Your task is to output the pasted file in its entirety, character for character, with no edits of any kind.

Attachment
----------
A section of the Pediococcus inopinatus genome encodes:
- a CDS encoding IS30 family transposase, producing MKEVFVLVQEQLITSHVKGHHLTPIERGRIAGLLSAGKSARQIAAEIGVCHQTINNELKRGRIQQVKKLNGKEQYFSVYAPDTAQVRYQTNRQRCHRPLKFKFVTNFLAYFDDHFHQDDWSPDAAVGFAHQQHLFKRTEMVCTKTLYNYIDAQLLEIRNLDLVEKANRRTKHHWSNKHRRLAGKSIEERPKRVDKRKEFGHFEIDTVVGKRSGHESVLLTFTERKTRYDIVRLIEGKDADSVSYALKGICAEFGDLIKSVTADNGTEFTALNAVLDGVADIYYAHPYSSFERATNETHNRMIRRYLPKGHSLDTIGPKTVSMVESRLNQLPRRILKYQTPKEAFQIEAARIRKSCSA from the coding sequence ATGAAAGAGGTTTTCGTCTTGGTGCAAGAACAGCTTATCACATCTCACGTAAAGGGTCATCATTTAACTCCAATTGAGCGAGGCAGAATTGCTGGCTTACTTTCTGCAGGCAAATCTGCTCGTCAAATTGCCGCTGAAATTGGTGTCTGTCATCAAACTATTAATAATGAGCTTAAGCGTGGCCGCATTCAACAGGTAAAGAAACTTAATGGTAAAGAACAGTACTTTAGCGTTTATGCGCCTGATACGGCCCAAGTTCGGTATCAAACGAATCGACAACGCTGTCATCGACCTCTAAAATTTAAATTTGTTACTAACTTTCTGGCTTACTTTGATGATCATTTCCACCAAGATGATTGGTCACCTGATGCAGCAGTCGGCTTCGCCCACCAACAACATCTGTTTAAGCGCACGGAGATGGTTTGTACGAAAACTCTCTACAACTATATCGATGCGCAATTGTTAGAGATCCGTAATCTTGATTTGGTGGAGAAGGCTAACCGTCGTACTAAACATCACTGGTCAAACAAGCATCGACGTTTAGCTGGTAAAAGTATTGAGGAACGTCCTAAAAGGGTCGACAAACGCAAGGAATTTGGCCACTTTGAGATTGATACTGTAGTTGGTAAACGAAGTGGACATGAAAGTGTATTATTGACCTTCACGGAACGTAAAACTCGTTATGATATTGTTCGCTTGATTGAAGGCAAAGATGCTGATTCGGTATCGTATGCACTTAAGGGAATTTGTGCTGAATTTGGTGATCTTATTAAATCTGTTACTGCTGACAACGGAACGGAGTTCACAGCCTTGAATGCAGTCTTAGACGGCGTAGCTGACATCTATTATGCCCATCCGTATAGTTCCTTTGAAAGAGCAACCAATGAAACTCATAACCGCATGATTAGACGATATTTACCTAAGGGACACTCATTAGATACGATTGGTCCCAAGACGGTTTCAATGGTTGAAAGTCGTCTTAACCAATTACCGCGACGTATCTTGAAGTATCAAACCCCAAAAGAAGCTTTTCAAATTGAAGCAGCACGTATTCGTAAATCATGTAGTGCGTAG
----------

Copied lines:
A section of the Pediococcus inopinatus genome encodes:
- a CDS encoding IS30 family transposase, producing MKEVFVLVQEQLITSHVKGHHLTPIERGRIAGLLSAGKSARQIAAEIGVCHQTINNELKRGRIQQVKKLNGKEQYFSVYAPDTAQVRYQTNRQRCHRPLKFKFVTNFLAYFDDHFHQDDWSPDAAVGFAHQQHLFKRTEMVCTKTLYNYIDAQLLEIRNLDLVEKANRRTKHHWSNKHRRLAGKSIEERPKRVDKRKEFGHFEIDTVVGKRSGHESVLLTFTERKTRYDIVRLIEGKDADSVSYALKGICAEFGDLIKSVTADNGTEFTALNAVLDGVADIYYAHPYSSFERATNETHNRMIRRYLPKGHSLDTIGPKTVSMVESRLNQLPRRILKYQTPKEAFQIEAARIRKSCSA from the coding sequence ATGAAAGAGGTTTTCGTCTTGGTGCAAGAACAGCTTATCACATCTCACGTAAAGGGTCATCATTTAACTCCAATTGAGCGAGGCAGAATTGCTGGCTTACTTTCTGCAGGCAAATCTGCTCGTCAAATTGCCGCTGAAATTGGTGTCTGTCATCAAACTATTAATAATGAGCTTAAGCGTGGCCGCATTCAACAGGTAAAGAAACTTAATGGTAAAGAACAGTACTTTAGCGTTTATGCGCCTGATACGGCCCAAGTTCGGTATCAAACGAATCGACAACGCTGTCATCGACCTCTAAAATTTAAATTTGTTACTAACTTTCTGGCTTACTTTGATGATCATTTCCACCAAGATGATTGGTCACCTGATGCAGCAGTCGGCTTCGCCCACCAACAACATCTGTTTAAGCGCACGGAGATGGTTTGTACGAAAACTCTCTACAACTATATCGATGCGCAATTGTTAGAGATCCGTAATCTTGATTTGGTGGAGAAGGCTAACCGTCGTACTAAACATCACTGGTCAAACAAGCATCGACGTTTAGCTGGTAAAAGTATTGAGGAACGTCCTAAAAGGGTCGACAAACGCAAGGAATTTGGCCACTTTGAGATTGATACTGTAGTTGGTAAACGAAGTGGACATGAAAGTGTATTATTGACCTTCACGGAACGTAAAACTCGTTATGATATTGTTCGCTTGATTGAAGGCAAAGATGCTGATTCGGTATCGTATGCACTTAAGGGAATTTGTGCTGAATTTGGTGATCTTATTAAATCTGTTACTGCTGACAACGGAACGGAGTTCACAGCCTTGAATGCAGTCTTAGACGGCGTAGCTGACATCTATTATGCCCATCCGTATAGTTCCTTTGAAAGAGCAACCAATGAAACTCATAACCGCATGATTAGACGATATTTACCTAAGGGACACTCATTAGATACGATTGGTCCCAAGACGGTTTCAATGGTTGAAAGTCGTCTTAACCAATTACCGCGACGTATCTTGAAGTATCAAACCCCAAAAGAAGCTTTTCAAATTGAAGCAGCACGTATTCGTAAATCATGTAGTGCGTAG